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Implant Developed to Measure Pressure Causing Glaucoma

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26 August 2014. Biomedical engineers at Stanford University in California and Bar-Ilan University in Israel designed an implanted device for people with glaucoma to take frequent and accurate measures of high pressure inside their eyes, a factor closely associated with glaucoma. The team led by Stanford bioengineering professor Stephen Quake and Bar-Ilan ophthalmologist Yossi Mandel published its proof-of-concept findings this week in the journal Nature Medicine (paid subscription required).

Glaucoma is the name given to a collection of eye conditions that result in damage to the optic nerve that in advanced stages can lead to vision loss. In most cases of glaucoma, abnormally high intraocular pressure results in the optic nerve damage. According to statistics cited by Glaucoma Research Foundation, glaucoma affects some 2.2 million people in the U.S., accounting for 9 to 12 percent of all cases of blindness. Blindness from glaucoma is 6 to 8 times more common among people of African descent in the U.S. than Caucasians. It is also the second leading cause of blindness in the world, according to World Health Organization.

The device in development by the Stanford/Bar-Ilan team aims to offer people with glaucoma a convenient way of measuring intraocular pressure, which can provide clinicians with important data for prescribing treatments to reduce that pressure. Measuring intraocular pressure, however, is tricky since pressure readings can vary from over the course of a day and be affected by factors such as other medications, and even the individual’s posture.

The device developed by Quake, Mandel, and colleagues aims to make it possible for people with glaucoma to take their own measurements of pressure inside the eye, which in turn enables closer monitoring of this key factor. The authors cite a previous study showing close monitoring of pressure readings by people with glaucoma led to changes in treatments in up to 80 percent of those cases.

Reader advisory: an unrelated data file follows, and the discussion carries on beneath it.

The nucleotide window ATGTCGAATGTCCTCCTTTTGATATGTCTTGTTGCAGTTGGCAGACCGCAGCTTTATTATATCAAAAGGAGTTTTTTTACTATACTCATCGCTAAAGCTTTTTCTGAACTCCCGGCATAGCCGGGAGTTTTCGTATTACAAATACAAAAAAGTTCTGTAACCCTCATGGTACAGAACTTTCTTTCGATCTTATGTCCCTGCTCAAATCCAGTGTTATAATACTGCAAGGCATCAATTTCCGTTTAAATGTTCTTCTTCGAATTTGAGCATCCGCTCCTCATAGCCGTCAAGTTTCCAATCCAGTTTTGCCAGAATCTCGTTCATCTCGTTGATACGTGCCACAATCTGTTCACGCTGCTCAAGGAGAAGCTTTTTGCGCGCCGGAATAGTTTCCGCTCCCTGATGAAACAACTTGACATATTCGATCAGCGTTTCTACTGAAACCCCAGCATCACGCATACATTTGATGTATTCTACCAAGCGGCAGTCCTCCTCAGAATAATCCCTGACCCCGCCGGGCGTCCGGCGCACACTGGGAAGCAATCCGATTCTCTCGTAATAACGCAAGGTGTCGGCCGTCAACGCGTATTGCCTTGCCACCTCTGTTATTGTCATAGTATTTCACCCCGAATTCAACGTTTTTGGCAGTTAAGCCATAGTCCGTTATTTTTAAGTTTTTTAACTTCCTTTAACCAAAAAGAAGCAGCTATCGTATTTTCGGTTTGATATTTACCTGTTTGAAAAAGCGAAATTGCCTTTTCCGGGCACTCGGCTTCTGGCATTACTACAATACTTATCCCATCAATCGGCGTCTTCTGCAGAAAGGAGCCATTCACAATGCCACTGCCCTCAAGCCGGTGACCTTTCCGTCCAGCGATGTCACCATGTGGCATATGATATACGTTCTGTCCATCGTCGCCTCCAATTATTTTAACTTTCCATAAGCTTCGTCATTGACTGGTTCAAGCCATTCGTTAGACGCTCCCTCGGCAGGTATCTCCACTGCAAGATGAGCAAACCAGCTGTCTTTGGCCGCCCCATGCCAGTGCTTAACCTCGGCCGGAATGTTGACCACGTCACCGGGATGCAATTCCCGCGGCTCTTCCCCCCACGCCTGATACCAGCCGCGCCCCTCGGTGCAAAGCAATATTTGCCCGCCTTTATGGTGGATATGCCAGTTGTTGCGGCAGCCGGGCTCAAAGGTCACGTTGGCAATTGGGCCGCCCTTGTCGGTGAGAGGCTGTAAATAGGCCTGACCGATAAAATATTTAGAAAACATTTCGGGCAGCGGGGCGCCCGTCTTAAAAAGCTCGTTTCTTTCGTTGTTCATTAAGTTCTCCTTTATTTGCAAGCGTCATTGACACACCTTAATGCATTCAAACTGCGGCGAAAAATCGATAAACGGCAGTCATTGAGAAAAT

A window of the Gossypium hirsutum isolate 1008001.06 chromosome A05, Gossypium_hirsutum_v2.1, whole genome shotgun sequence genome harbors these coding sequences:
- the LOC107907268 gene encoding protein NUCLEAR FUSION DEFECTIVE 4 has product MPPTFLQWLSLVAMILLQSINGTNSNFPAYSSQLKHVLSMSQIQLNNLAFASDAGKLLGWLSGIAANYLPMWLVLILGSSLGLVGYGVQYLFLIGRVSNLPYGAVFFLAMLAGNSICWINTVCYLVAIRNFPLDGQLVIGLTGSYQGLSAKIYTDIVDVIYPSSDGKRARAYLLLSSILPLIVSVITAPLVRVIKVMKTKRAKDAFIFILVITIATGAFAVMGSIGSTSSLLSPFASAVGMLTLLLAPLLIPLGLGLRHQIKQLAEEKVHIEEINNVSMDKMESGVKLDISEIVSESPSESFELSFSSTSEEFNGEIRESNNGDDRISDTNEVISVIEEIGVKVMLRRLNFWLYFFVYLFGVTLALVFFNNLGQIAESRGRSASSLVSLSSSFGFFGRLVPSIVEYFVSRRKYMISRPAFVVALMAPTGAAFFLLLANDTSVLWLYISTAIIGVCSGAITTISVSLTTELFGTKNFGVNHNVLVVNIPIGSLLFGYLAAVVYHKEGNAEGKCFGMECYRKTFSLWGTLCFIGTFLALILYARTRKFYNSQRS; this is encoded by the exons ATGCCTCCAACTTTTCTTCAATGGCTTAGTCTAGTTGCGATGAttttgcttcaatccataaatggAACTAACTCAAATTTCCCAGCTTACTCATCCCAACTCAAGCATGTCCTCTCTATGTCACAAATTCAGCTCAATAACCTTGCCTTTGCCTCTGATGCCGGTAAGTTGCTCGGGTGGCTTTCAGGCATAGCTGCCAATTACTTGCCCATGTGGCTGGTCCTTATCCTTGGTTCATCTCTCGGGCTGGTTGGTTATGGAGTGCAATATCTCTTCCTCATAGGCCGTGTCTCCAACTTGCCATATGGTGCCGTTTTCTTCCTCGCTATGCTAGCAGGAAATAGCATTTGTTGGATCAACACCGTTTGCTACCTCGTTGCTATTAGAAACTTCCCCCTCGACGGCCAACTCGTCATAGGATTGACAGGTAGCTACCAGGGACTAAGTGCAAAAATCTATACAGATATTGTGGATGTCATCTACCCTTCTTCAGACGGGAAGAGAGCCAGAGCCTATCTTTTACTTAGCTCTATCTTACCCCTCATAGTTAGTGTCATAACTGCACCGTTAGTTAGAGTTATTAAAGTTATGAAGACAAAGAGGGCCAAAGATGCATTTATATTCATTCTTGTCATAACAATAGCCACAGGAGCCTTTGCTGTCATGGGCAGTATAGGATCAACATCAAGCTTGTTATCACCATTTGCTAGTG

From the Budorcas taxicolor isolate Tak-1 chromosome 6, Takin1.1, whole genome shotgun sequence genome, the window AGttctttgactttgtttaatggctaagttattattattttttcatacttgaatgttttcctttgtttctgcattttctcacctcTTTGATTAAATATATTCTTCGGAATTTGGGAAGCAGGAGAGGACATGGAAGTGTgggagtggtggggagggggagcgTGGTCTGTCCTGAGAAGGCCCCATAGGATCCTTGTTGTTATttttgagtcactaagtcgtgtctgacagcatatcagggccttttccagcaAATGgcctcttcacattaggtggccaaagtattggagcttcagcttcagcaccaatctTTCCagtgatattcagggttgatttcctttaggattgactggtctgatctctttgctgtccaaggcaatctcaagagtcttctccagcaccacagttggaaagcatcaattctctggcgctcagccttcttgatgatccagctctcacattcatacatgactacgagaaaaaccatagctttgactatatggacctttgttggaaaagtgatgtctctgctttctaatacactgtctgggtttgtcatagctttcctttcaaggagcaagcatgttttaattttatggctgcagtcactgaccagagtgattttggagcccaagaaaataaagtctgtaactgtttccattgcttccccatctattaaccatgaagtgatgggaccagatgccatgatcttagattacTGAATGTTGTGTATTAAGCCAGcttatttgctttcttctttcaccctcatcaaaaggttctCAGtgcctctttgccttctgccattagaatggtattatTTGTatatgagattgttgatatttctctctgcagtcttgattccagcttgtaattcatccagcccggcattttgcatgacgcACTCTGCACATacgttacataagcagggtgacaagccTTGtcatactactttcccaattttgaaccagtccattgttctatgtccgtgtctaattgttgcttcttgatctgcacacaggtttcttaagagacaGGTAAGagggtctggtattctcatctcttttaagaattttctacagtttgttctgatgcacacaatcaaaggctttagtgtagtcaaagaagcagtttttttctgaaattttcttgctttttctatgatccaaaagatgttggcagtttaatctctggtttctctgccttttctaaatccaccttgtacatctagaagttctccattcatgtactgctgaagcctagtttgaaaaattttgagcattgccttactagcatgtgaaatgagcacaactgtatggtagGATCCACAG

The device is primarily an ultra-fine microfluidic channel that allows fluid from the eye to enter on one end, with a tiny bulb of gas on the other end. Pressure inside the eye pushes the fluid through the channel against the force of the gas, with the length of the fluid in the channel serving as a gauge of pressure inside the eye.

The researchers designed the device to be implanted with an intraocular lens, a synthetic eye lens that replaces an individual’s natural lens to correct astigmatism or as part of cataract surgery. Once implanted, people with glaucoma could use their smartphone cameras or wearable devices — e.g., Google Glass — to take intraocular pressure readings. Tests with a U.S. Air Force vision test, say the authors, show no optical distortions.

Stanford University applied for a patent on the pressure-sensor technology. But the researchers want to reconfigure the device as a stand-alone implant, rather than rely on an intraocular lens.

“For me,” says Quake in a university statement, “the charm of this is the simplicity of the device.” Its simplicity, note the authors, should help make it ready for clinical trials in a few years.

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